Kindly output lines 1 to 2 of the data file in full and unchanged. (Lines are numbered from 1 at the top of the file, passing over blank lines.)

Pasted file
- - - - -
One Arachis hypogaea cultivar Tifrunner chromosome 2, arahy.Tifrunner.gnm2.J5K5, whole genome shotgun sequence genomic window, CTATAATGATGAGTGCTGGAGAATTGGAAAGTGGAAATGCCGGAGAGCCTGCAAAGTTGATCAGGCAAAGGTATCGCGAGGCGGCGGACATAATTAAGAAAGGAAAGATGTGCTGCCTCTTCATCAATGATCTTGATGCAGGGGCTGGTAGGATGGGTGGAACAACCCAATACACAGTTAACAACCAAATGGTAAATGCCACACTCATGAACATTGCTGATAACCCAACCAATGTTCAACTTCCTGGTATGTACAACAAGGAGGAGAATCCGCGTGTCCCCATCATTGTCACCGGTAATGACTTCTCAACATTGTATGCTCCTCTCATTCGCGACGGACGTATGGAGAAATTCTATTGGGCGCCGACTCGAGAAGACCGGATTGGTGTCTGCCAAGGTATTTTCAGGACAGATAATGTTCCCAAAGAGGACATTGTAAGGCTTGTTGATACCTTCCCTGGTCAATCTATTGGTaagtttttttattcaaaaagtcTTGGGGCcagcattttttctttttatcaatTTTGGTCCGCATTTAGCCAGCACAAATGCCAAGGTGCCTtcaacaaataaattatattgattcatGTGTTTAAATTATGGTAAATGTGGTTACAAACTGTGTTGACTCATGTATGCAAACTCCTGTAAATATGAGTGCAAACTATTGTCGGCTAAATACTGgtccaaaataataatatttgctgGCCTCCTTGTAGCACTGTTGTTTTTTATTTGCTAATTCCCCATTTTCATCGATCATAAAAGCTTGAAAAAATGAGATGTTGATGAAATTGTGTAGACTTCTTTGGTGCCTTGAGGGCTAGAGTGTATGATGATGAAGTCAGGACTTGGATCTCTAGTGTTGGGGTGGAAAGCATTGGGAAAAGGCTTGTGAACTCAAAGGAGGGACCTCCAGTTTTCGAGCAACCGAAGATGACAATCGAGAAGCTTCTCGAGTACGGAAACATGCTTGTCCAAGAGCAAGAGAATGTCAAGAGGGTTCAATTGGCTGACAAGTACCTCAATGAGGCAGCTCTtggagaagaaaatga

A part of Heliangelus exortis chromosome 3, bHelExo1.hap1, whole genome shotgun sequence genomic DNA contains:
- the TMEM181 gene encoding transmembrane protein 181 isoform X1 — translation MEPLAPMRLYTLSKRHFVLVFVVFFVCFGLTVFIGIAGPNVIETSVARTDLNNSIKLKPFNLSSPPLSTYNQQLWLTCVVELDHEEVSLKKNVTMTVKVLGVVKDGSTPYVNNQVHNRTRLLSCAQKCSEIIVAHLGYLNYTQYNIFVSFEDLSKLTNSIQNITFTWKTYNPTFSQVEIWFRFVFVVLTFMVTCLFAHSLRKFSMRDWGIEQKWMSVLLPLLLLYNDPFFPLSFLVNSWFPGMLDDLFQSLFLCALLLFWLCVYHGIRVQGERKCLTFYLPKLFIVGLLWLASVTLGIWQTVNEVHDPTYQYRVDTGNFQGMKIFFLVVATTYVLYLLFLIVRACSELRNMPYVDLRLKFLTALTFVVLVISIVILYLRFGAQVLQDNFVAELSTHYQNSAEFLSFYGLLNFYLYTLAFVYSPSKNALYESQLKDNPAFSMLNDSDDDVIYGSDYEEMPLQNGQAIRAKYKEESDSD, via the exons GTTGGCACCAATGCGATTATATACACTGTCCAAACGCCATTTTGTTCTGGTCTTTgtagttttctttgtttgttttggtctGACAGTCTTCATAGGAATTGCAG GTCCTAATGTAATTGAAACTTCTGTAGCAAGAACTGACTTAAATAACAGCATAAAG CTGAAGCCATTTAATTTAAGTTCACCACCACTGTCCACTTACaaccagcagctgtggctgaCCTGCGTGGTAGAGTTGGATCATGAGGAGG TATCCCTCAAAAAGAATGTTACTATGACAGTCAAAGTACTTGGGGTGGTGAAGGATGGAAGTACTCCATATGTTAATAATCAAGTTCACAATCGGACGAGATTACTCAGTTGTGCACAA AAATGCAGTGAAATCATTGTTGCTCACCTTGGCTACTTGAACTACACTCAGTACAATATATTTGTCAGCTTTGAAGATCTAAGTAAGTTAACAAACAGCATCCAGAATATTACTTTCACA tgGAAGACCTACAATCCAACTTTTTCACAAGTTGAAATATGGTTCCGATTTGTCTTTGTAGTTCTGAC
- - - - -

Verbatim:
One Arachis hypogaea cultivar Tifrunner chromosome 2, arahy.Tifrunner.gnm2.J5K5, whole genome shotgun sequence genomic window, CTATAATGATGAGTGCTGGAGAATTGGAAAGTGGAAATGCCGGAGAGCCTGCAAAGTTGATCAGGCAAAGGTATCGCGAGGCGGCGGACATAATTAAGAAAGGAAAGATGTGCTGCCTCTTCATCAATGATCTTGATGCAGGGGCTGGTAGGATGGGTGGAACAACCCAATACACAGTTAACAACCAAATGGTAAATGCCACACTCATGAACATTGCTGATAACCCAACCAATGTTCAACTTCCTGGTATGTACAACAAGGAGGAGAATCCGCGTGTCCCCATCATTGTCACCGGTAATGACTTCTCAACATTGTATGCTCCTCTCATTCGCGACGGACGTATGGAGAAATTCTATTGGGCGCCGACTCGAGAAGACCGGATTGGTGTCTGCCAAGGTATTTTCAGGACAGATAATGTTCCCAAAGAGGACATTGTAAGGCTTGTTGATACCTTCCCTGGTCAATCTATTGGTaagtttttttattcaaaaagtcTTGGGGCcagcattttttctttttatcaatTTTGGTCCGCATTTAGCCAGCACAAATGCCAAGGTGCCTtcaacaaataaattatattgattcatGTGTTTAAATTATGGTAAATGTGGTTACAAACTGTGTTGACTCATGTATGCAAACTCCTGTAAATATGAGTGCAAACTATTGTCGGCTAAATACTGgtccaaaataataatatttgctgGCCTCCTTGTAGCACTGTTGTTTTTTATTTGCTAATTCCCCATTTTCATCGATCATAAAAGCTTGAAAAAATGAGATGTTGATGAAATTGTGTAGACTTCTTTGGTGCCTTGAGGGCTAGAGTGTATGATGATGAAGTCAGGACTTGGATCTCTAGTGTTGGGGTGGAAAGCATTGGGAAAAGGCTTGTGAACTCAAAGGAGGGACCTCCAGTTTTCGAGCAACCGAAGATGACAATCGAGAAGCTTCTCGAGTACGGAAACATGCTTGTCCAAGAGCAAGAGAATGTCAAGAGGGTTCAATTGGCTGACAAGTACCTCAATGAGGCAGCTCTtggagaagaaaatga

A part of Heliangelus exortis chromosome 3, bHelExo1.hap1, whole genome shotgun sequence genomic DNA contains: